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Syndrome characterized by a series of physical, mental, and neurobehavioral birth defects resulting from chronic alcohol consumption during pregnancy.

Fetal Alcohol Syndrome

Five-year-old boy with fetal alcohol syndrome shows short palpebral fissures, ptosis, and a smooth, long philtrum with a thin upper lip.

Alcohol Antenatal Exposition; Alcoholic Embryopathy.

First described in France by J. Lemoine in 1968 and in the United States by Jones and Smith in 1973. The literature is prominent because FAS is considered the leading known cause of mental retardation affecting all socioeconomic groups and races.

Between 0.5 and 5 per 1000 live births, making fetal FAS the leading cause of mental retardation and birth defects. More frequent in infants born to black mothers, especially those with ADH2-1/3 phenotype (an unusual phenotype in white women). The incidence among children born to heavy drinkers is 4%.

Not a genetic condition; rather it is a toxic syndrome. However, women with the alcohol dehydrogenase 2 genotype 1/3 (ADH2-1/3) seem to be at greater risk for having an affected infant, but this may be the result of greater ingestion of alcohol.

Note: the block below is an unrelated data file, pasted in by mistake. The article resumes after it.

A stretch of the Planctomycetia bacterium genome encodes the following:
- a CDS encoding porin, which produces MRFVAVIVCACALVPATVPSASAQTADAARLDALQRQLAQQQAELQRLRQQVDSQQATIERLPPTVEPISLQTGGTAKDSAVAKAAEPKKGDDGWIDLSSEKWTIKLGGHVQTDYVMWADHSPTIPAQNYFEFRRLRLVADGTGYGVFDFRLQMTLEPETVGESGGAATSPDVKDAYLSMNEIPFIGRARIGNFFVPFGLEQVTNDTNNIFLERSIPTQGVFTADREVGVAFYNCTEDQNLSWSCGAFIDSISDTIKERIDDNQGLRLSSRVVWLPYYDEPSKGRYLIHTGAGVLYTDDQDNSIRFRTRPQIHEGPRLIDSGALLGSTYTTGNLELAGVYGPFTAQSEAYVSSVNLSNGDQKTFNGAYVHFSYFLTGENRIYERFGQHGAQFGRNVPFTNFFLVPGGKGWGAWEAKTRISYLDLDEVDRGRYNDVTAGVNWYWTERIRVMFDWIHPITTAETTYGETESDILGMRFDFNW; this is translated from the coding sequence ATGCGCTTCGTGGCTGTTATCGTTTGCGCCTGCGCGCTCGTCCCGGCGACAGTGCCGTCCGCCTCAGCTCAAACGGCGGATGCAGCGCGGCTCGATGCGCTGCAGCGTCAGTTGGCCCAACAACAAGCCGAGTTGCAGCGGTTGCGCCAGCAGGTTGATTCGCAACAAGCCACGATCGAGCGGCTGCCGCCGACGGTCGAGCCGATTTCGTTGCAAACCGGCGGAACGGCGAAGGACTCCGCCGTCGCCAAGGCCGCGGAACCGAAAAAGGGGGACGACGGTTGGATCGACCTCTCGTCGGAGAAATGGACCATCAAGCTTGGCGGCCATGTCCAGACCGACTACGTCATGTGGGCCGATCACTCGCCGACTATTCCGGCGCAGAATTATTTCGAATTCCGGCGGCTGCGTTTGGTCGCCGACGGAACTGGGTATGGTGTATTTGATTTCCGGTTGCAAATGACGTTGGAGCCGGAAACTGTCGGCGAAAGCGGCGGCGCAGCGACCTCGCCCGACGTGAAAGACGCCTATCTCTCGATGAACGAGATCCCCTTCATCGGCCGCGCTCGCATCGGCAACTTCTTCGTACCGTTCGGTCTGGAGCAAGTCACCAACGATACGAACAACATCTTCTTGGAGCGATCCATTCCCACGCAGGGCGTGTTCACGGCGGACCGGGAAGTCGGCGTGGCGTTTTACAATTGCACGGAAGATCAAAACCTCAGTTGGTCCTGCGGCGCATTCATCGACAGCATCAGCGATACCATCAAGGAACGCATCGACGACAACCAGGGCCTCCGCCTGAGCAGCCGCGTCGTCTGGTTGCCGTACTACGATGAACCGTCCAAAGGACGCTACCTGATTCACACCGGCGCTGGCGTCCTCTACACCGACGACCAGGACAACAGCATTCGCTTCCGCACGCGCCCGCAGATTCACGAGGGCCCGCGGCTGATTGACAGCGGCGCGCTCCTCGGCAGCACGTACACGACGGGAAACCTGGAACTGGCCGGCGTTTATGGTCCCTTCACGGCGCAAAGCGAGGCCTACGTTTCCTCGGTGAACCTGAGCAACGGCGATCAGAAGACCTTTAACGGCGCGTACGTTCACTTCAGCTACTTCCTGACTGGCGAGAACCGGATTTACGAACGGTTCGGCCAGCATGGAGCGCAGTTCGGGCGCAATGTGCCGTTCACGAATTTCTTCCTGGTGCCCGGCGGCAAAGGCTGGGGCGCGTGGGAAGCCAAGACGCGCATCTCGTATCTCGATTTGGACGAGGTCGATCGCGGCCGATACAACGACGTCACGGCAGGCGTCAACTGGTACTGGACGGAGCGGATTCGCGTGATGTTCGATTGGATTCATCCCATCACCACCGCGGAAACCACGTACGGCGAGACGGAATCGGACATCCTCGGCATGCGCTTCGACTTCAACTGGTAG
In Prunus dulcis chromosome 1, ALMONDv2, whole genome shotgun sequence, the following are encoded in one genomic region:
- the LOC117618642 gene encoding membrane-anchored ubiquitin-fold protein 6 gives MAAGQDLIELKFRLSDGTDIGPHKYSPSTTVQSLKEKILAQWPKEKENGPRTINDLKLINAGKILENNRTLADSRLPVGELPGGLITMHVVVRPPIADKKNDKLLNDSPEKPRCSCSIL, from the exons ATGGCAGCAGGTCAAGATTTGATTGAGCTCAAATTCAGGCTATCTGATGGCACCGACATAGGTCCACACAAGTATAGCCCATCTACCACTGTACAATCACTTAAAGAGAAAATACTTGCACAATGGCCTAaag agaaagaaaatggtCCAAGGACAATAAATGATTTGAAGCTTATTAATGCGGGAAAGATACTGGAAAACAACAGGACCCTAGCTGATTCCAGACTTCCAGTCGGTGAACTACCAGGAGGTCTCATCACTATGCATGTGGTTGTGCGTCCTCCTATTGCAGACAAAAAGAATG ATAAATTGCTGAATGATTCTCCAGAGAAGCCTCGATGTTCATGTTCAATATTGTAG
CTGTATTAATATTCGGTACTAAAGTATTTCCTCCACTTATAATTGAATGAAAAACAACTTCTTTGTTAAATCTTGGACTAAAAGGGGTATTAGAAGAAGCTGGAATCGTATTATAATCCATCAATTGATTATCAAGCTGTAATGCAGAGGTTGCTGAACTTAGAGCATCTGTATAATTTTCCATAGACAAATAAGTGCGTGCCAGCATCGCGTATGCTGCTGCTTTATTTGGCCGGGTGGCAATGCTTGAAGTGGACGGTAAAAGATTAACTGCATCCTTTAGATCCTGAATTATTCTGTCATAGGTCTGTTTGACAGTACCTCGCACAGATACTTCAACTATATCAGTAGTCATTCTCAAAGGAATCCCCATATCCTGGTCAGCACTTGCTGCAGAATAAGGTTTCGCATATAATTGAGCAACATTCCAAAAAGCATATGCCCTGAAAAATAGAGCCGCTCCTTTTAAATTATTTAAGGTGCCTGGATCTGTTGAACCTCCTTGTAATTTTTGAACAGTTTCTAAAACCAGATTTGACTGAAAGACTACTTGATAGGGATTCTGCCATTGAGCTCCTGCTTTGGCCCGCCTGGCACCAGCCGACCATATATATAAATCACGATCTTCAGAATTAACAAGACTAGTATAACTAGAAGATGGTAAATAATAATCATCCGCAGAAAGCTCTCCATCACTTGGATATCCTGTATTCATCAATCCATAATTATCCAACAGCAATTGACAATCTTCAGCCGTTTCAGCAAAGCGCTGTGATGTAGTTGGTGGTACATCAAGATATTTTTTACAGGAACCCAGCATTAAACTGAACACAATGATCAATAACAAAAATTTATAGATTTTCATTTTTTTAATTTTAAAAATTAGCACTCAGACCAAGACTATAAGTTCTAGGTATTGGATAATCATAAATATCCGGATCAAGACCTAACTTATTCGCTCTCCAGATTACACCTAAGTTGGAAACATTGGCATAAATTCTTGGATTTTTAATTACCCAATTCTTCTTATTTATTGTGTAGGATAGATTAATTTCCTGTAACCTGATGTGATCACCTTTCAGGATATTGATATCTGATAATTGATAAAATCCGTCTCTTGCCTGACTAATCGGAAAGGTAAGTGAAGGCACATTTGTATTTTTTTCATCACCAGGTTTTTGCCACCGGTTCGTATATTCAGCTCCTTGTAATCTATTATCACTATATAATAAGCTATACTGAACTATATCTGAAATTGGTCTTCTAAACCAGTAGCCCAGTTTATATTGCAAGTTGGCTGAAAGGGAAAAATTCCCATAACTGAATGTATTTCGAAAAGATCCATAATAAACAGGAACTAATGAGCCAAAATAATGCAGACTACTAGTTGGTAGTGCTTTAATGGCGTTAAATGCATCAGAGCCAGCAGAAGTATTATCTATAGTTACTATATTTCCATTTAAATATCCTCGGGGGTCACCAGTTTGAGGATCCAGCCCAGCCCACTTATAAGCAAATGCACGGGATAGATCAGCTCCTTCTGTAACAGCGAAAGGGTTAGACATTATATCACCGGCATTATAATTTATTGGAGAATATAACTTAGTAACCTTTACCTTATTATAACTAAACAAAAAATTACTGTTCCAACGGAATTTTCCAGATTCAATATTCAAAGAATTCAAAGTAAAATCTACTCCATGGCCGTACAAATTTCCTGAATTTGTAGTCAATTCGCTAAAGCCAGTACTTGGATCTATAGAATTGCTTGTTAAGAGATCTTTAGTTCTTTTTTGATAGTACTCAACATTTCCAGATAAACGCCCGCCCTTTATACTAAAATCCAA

Unknown, but the teratogenic effect of alcohol on the fetus is suspected to result from the formation of free radicals causing cellular damage on the developing tissues of the fetus. Exposure early in pregnancy is responsible for the defective organogenesis and abnormal craniofacial development, whereas continuing alcohol exposure throughout pregnancy causes growth deficiency. Neurodevelopmental effects caused by alcohol are present during the three trimesters because the brain undergoes development at all stages of pregnancy.

Diagnosis is clinical based on the physical findings in the infant and the history of alcohol consumption during early pregnancy. Diagnosis criteria have been established by the Institute of Medicine and the National Academy of Sciences.

FAS is an ensemble of findings found in children exposed to alcohol in utero. They include prenatal and postnatal growth deficiency, short palpebral fissures, ptosis, flat midface, upturned nose, smooth philtrum with thin upper lip, microcephaly, learning disabilities associated with mild-to-moderate mental retardation, fine motor dysfunction, hyperactivity, ventriculoseptal defect, atrial septal defect, and minor musculoskeletal findings.

Clinically suspected cardiac defects should be ruled out with an echocardiogram.

Cooperation may be absent in some children with behavioral dysfunction, so premedication is advisable. Rarely patients have micrognathia and/or a short, webbed neck that may make direct laryngoscopy and tracheal intubation more difficult.

In the presence of a cardiac defect, antibioprophylaxis may be required.

Rovasio RA, Battiato NL: Ethanol induces morphological and dynamic changes on in vivo and in vitro neural crest cells. Alcohol Clin Exp Res 26:1286, 2002.  [PubMed: 12198407]
Stoler JM, Ryan LM, Holmes LB: Alcohol dehydrogenase 2 genotypes, maternal alcohol use, ...

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